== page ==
Judy Melinek has made a career of working with dead bodies. As a forensic pathologist, she has probed and prodded bodies for clues that may reveal murder, suicide, a medical accident or a rare genetic disease. In her book “Working Stiff,” Melinek chronicles her two rookie years working in the New York Medical Examiner’s office, a job she started two months before the 9/11 attacks. Melinek, now based in San Francisco, joins us to talk about a career straddling medicine and law.

Judy Melinek, forensic pathologist, associate clinical professor UCSF Medical School and author of "Working Stiff: Two Years, 262 Bodies, and the Making of a Medical Examiner"

  • Hearing Judy speak on the topic of suicide and death conjured decade old emotions that I felt concerning my mother’s suicide; Emotions that I did not share with others until many years later but once I did, I was able to process it and heal. Thank you for this story.

  • Jon Gold

    Question…do you witness the change in a body from life to death!? Do you believe there’s a soul or spirit?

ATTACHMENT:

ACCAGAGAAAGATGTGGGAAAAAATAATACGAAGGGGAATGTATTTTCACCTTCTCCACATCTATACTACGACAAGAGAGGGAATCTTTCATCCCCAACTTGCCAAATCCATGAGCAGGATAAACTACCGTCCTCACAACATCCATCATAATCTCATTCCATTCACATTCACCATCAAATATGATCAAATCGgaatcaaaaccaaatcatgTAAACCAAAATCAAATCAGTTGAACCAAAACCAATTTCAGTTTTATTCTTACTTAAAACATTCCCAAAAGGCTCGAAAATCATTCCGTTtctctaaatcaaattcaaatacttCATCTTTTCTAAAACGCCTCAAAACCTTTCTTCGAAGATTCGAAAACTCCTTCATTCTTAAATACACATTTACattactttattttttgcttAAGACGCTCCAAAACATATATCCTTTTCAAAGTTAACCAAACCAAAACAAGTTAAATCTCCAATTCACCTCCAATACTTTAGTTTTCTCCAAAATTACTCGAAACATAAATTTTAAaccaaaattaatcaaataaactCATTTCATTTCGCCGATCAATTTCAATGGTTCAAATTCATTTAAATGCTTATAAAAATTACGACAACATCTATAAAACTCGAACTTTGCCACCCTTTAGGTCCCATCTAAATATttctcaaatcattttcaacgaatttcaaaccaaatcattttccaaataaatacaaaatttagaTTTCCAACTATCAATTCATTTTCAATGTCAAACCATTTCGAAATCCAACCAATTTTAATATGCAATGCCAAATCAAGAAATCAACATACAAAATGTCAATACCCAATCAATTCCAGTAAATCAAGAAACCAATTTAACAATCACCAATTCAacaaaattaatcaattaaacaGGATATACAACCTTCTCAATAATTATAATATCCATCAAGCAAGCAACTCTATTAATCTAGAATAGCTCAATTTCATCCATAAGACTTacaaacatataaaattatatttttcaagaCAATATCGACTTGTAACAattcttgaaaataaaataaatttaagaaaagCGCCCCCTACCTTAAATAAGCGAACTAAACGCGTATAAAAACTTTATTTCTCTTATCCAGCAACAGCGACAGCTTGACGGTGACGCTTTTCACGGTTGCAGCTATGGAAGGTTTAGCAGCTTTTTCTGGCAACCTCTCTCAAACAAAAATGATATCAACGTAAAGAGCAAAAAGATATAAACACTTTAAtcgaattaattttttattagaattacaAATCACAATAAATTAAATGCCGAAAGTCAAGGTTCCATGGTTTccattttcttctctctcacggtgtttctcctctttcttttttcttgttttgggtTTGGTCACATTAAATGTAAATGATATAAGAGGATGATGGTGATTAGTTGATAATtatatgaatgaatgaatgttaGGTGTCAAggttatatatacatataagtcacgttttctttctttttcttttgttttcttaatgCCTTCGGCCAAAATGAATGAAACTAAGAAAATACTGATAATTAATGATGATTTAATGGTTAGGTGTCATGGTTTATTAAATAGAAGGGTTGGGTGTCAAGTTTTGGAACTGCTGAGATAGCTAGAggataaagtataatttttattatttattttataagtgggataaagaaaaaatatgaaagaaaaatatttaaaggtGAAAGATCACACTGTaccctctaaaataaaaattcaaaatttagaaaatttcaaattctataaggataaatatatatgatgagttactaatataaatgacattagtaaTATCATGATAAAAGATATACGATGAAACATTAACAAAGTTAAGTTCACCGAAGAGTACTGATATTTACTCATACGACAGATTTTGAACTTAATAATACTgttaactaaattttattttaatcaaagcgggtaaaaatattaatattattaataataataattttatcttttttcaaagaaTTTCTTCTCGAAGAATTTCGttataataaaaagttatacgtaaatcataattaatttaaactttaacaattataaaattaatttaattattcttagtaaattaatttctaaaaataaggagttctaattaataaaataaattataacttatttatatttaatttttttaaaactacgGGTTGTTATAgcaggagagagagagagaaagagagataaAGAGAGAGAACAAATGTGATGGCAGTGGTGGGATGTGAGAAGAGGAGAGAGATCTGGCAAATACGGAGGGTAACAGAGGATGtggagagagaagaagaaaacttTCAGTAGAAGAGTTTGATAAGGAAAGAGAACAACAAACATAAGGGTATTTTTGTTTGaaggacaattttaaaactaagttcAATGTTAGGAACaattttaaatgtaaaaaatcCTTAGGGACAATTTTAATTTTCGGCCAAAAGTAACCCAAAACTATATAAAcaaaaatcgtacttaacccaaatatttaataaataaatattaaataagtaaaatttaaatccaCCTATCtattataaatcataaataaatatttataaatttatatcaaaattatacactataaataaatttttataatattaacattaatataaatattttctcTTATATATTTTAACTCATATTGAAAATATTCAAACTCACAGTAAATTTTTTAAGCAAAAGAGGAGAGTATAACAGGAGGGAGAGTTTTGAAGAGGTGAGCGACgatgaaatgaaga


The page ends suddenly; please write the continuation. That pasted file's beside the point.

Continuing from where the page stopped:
• puzzled_in_palo_alto

    The deaths of Robin Williams and James Brady (President Reagan’s press secretary) have brought forensic pathology into public discussion. Please explain why the manner of death for Jim Brady was classified as a homicide.

  • Amy Rogers

    What an eloquent woman. Loved her book WORKING STIFF.

  • Annonymous

    i can’t believe she said she’s leery of cats. what a stupid thing to say. I really, really don’t believe she saw pets eating their guardians dead bodies. My rescued cat is very particular about what he eats. There are no known cases where a domestic cat killed or seriously harmed a human. You are more likely to get shot by a deranged person than eaten by a kitty.

  • Bill Adams

    Forensics is a fascinating field where the patient (victim) cannot reply to yet-to-be answered questions. These must be posed and clues gathered by the forensic scientist and her/his most plausible responses as well as the evidence brought to light.

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